Indeed, robots have been used in a number of settings during this crisis: to measure the vitals of ICU patients, to bring food to quarantined people at a hotel, and to transport test samples via drones to laboratories. It is perhaps unlikely that robots and autonomous workers will render all of the essential human workers of today’s crisis redundant. And indeed many of the robots being employed are being controlled remotely by human workers. But the increasing use of such robots today might signal the acceleration of the trend toward widespread automation of jobs that we have watched over the last decade. After the crisis ends, “essential” work might be reclassified as automated work.
But a third scenario that might emerge from the crisis is a new respect—and increased compensation—for the workers who perform these kinds of “dirty jobs.” We have already witnessed protests, strikes, petitions, walk-outs and other forms of labor collective action during this crisis. Worker protests have erupted at Shipt, Instacart, Uber, Amazon, Walmart, McDonald’s and Whole Foods. These protests have, at the very least, drawn attention to the hazardous conditions and poor pay of these now-“essential” workers.
And this collective action is more organized than labor activism of the last few decades. The site coworker.org, which allows workers to start and organize petition campaigns, has seen the number of such petitions dramatically increase to more than 100 a week. Indeed technology and social media is providing a platform for workers to coordinate their protests across different industries. To what degree will technologically-organized collective action remain a feature of the post-COVID-19 labor landscape? While nothing like the number of workers who engaged in strikes in the 1950s or the 1970s, at the height of the labor movement, the number of strikes by U.S. workers in the last year has been markedly higher than over the past 20 years.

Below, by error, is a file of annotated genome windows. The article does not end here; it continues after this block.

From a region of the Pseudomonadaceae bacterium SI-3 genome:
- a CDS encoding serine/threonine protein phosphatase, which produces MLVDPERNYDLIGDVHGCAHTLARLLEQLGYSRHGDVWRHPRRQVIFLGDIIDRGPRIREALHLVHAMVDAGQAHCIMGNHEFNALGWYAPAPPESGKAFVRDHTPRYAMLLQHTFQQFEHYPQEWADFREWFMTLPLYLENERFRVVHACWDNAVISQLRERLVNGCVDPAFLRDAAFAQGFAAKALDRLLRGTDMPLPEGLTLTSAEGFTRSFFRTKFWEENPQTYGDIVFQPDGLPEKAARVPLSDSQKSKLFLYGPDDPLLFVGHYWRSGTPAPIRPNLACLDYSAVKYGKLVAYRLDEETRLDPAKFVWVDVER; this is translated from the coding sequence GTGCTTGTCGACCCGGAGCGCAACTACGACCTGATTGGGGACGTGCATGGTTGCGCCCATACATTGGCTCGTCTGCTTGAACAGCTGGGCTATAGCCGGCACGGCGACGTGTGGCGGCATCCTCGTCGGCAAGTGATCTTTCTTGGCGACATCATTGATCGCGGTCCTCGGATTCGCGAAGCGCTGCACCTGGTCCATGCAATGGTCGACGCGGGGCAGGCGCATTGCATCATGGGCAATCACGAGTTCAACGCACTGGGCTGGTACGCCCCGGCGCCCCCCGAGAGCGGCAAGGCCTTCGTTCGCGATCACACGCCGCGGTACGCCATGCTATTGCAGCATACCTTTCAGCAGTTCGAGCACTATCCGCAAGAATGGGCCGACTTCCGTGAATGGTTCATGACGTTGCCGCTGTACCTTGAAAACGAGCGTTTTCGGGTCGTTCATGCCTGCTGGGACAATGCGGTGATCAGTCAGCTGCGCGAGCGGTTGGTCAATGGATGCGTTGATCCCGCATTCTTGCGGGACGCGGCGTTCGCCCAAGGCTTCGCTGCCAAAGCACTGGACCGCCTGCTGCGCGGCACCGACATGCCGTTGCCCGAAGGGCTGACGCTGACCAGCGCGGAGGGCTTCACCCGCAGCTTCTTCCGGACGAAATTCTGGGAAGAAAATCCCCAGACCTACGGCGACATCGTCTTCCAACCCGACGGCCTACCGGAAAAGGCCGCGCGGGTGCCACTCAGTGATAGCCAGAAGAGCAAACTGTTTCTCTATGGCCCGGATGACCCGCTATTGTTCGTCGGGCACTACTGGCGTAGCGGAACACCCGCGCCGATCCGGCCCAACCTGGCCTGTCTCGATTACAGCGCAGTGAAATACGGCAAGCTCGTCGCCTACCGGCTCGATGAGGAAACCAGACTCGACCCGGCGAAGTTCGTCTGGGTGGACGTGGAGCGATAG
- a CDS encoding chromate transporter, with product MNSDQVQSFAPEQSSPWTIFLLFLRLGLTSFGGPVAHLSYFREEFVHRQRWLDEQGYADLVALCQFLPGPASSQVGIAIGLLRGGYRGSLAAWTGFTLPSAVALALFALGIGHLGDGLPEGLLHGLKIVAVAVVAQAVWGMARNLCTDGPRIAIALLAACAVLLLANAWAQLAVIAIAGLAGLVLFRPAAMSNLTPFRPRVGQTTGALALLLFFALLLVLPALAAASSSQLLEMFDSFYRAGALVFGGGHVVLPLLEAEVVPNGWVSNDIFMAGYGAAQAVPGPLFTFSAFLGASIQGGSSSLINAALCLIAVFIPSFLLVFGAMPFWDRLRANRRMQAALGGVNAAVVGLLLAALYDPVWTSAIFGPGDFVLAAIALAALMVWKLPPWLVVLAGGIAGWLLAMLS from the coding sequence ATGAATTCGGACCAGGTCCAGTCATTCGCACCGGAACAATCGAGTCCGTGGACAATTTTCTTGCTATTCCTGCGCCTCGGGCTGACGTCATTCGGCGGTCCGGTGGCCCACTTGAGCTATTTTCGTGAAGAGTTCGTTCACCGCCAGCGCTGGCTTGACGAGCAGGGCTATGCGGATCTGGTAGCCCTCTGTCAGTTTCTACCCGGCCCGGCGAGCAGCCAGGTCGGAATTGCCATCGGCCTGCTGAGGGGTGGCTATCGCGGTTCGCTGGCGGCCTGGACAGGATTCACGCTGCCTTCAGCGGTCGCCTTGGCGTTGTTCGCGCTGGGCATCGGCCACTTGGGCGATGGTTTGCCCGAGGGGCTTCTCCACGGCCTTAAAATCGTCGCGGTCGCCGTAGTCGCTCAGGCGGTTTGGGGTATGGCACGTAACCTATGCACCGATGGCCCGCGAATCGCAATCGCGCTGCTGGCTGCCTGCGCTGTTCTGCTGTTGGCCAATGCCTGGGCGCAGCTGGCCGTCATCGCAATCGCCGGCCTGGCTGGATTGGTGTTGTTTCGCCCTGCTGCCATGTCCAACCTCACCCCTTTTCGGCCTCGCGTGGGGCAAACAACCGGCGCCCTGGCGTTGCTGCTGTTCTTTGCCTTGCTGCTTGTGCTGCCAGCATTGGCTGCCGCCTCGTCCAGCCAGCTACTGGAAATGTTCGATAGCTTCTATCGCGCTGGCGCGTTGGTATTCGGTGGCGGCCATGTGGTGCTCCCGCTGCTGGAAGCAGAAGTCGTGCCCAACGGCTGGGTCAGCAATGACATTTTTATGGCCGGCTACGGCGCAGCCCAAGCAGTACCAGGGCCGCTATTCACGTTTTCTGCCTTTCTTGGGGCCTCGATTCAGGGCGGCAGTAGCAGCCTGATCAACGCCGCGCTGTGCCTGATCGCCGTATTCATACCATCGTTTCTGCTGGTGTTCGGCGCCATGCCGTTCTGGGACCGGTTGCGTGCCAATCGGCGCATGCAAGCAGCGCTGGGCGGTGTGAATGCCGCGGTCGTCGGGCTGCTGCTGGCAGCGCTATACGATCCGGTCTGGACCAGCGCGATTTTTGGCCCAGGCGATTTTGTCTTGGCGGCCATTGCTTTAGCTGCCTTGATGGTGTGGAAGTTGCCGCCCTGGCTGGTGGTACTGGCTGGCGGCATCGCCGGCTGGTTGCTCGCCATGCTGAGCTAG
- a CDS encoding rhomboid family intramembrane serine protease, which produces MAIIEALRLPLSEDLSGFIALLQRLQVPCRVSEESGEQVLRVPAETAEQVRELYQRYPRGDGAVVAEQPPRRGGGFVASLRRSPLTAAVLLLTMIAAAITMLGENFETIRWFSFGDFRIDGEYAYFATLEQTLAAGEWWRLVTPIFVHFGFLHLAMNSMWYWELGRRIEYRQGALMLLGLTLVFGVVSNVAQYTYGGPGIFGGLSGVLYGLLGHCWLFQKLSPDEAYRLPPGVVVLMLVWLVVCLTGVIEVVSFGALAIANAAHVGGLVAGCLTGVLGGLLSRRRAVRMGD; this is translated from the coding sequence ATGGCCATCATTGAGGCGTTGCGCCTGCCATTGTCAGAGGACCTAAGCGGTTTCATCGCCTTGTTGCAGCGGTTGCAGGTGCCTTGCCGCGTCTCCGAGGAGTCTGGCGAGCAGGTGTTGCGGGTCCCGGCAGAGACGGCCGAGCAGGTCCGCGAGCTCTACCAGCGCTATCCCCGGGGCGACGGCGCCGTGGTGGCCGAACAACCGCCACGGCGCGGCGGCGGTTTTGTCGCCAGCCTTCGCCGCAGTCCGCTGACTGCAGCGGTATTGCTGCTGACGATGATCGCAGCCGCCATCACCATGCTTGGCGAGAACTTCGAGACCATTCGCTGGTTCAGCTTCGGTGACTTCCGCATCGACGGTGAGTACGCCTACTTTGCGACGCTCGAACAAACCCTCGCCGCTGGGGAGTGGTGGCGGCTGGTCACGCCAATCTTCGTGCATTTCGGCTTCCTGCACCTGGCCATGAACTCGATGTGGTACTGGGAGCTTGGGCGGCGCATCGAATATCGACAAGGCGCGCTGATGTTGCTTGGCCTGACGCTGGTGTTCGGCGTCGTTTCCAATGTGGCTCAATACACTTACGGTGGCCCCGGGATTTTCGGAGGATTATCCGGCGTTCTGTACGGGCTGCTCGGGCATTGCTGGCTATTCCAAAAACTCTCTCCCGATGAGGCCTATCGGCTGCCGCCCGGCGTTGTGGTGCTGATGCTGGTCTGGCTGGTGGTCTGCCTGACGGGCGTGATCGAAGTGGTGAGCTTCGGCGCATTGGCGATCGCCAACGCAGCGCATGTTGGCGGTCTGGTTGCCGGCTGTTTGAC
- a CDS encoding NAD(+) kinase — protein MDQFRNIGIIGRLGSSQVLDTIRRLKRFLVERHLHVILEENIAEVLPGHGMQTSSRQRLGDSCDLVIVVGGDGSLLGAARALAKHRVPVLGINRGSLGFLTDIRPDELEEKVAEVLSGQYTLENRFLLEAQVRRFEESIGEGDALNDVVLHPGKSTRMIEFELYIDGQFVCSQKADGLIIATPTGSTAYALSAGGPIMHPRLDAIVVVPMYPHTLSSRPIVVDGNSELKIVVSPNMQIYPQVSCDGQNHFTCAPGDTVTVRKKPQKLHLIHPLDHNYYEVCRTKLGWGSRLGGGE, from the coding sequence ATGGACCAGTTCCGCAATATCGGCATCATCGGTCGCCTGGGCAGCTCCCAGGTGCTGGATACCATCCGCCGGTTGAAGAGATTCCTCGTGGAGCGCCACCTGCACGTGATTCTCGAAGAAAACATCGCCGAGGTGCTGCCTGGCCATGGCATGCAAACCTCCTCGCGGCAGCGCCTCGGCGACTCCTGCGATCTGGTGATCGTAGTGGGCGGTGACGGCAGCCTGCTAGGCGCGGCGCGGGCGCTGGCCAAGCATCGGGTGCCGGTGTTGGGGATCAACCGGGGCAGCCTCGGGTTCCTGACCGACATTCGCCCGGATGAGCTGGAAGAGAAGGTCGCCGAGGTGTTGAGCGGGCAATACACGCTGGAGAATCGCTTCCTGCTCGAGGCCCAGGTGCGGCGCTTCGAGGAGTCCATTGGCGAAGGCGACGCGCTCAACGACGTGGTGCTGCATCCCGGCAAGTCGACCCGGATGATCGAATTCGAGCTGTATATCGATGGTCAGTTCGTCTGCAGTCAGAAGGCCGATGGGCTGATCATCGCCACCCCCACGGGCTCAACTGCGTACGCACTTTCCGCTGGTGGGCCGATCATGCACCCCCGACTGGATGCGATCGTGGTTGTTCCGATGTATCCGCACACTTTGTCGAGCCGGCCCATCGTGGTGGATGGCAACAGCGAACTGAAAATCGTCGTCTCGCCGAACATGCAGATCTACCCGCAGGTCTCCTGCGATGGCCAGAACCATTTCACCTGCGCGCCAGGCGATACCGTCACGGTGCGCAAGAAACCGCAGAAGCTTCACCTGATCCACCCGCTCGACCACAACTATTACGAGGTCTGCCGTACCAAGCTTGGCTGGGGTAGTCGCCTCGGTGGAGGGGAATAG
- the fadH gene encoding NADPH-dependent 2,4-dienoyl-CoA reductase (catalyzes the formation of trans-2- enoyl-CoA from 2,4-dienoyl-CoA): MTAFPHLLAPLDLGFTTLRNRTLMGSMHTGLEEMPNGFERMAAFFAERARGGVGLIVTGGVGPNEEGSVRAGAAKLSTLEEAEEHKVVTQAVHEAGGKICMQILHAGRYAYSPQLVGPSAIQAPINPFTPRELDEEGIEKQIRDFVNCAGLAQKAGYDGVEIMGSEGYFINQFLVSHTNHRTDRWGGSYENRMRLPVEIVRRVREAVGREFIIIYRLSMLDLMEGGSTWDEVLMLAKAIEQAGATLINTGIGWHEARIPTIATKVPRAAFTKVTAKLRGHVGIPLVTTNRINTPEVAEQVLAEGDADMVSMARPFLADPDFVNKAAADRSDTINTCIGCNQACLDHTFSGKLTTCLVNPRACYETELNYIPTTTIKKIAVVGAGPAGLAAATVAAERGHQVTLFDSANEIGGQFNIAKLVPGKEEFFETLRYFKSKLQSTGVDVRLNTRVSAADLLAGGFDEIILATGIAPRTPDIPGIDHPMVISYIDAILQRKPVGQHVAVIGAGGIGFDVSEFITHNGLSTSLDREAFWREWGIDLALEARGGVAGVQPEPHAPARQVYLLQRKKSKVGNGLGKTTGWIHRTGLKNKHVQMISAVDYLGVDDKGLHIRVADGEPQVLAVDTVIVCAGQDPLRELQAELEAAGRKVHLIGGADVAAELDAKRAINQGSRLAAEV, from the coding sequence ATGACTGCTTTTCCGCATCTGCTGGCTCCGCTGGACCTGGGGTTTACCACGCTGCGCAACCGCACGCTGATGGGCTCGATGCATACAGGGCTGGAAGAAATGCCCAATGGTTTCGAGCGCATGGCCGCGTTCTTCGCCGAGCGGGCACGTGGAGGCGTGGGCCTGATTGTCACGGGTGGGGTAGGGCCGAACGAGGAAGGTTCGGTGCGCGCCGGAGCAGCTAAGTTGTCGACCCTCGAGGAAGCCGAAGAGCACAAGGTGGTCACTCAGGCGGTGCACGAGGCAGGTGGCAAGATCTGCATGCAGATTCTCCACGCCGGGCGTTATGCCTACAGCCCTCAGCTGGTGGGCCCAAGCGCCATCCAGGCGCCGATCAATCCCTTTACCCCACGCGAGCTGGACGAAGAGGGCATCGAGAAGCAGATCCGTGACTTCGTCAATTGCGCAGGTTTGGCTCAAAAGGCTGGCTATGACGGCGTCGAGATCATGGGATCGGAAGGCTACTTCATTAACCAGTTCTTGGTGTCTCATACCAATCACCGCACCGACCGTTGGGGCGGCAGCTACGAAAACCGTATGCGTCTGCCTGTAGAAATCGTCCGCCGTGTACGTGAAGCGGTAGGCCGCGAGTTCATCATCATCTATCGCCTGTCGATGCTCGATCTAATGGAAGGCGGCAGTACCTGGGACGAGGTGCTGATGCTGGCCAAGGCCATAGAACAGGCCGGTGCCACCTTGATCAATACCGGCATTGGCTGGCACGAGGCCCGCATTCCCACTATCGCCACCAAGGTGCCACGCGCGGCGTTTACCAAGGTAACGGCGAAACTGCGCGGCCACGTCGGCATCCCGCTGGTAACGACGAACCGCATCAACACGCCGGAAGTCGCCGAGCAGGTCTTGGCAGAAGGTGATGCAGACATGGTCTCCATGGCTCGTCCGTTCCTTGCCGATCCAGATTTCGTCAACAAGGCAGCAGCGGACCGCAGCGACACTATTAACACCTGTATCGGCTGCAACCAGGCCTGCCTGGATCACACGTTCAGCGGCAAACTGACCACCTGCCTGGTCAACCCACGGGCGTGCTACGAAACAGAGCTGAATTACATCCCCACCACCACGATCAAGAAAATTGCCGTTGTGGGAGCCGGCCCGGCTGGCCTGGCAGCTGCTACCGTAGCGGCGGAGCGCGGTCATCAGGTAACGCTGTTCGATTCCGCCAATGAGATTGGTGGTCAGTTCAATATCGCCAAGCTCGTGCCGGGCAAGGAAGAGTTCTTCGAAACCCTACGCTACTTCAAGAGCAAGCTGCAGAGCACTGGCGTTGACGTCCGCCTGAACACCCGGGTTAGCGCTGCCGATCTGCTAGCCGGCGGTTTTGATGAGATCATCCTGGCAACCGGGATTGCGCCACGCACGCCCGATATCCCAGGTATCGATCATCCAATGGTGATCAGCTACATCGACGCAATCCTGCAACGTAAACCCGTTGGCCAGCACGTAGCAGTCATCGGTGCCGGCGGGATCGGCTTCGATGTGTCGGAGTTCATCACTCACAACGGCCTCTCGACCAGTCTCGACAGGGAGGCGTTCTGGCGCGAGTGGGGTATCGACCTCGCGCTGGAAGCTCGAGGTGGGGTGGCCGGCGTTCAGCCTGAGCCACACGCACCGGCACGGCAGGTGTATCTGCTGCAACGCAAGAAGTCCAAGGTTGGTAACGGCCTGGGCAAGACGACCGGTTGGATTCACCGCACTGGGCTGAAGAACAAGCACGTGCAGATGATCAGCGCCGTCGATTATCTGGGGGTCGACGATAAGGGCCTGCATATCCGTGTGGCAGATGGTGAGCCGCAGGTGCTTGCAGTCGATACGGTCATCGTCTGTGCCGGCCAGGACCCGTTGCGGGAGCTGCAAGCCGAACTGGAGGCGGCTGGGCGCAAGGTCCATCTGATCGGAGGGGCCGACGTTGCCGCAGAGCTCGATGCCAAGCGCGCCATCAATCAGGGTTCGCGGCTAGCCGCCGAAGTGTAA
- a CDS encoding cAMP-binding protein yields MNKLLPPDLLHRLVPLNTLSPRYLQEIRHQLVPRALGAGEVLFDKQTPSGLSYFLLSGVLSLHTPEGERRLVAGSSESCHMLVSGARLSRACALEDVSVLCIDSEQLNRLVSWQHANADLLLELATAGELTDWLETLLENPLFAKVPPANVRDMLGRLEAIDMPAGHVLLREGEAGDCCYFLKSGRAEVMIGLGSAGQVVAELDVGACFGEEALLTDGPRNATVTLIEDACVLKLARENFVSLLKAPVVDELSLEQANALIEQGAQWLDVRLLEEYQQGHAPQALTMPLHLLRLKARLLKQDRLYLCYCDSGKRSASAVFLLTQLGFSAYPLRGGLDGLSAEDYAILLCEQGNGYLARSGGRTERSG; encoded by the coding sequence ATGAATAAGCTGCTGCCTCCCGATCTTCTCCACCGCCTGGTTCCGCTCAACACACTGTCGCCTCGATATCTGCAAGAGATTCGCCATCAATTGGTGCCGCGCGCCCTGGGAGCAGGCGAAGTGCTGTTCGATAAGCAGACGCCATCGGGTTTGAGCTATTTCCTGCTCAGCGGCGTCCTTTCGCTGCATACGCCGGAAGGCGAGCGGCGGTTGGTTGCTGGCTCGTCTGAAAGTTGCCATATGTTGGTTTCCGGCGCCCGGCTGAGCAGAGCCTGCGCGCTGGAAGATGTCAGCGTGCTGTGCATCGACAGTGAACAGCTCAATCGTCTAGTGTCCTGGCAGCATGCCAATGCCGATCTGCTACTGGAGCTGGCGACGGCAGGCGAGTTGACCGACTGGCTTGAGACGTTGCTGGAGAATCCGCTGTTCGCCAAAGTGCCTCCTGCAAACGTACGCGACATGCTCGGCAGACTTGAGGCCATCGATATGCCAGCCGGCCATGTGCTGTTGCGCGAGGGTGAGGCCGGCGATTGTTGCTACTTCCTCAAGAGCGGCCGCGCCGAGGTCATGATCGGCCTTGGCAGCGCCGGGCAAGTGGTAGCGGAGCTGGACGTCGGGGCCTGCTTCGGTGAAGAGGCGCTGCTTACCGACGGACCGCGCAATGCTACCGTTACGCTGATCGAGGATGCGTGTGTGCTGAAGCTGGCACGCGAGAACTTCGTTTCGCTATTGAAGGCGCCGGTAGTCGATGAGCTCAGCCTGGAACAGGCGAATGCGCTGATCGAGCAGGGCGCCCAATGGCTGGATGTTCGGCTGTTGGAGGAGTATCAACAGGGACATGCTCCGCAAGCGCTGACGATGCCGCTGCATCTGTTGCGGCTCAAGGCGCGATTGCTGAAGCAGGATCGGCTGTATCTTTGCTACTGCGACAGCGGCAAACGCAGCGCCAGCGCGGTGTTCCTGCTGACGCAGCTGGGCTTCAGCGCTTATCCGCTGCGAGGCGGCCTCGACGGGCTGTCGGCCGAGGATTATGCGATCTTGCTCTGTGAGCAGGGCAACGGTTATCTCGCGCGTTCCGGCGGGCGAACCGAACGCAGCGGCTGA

One outcome of this crisis could be that these hitherto low-wage workers receive higher pay and better benefits. Neil Bradley, executive vice president and chief policy officer of the U.S. Chamber of Commerce, concedes that the experiences of essential workers during the COVID-19 crisis indicates that “we are going to have to have this discussion about what types of benefit-support programs are available for a whole host of workers.”
Kroger offered a $2/hr bonus “hero pay” to their employees. (Although it appears that Kroger is now ending this program.) Workers might continue to press their demands even after the crisis has abated, saying that they have demonstrated how essential their labor was, and that they should continue to be compensated accordingly. As the Kroger action demonstrates, however, companies many not be so willing to increase worker pay, especially for those who have engaged in work stoppages and other protests.
Amazon notoriously fired employees, including warehouse workers, who publicly criticized safety and working conditions at its warehouses. A prominent VP at Amazon resigned in protest and in solidarity with these employees. We may be witnessing the opening salvos of further labor-management conflicts of a kind the U.S. has not witnessed for over forty years, which might signal a resurgence of union activism.
The overarching question—the answer to which will determine which of these scenarios comes to pass—is how “essential” will essential workers be after the COVID-19 crisis?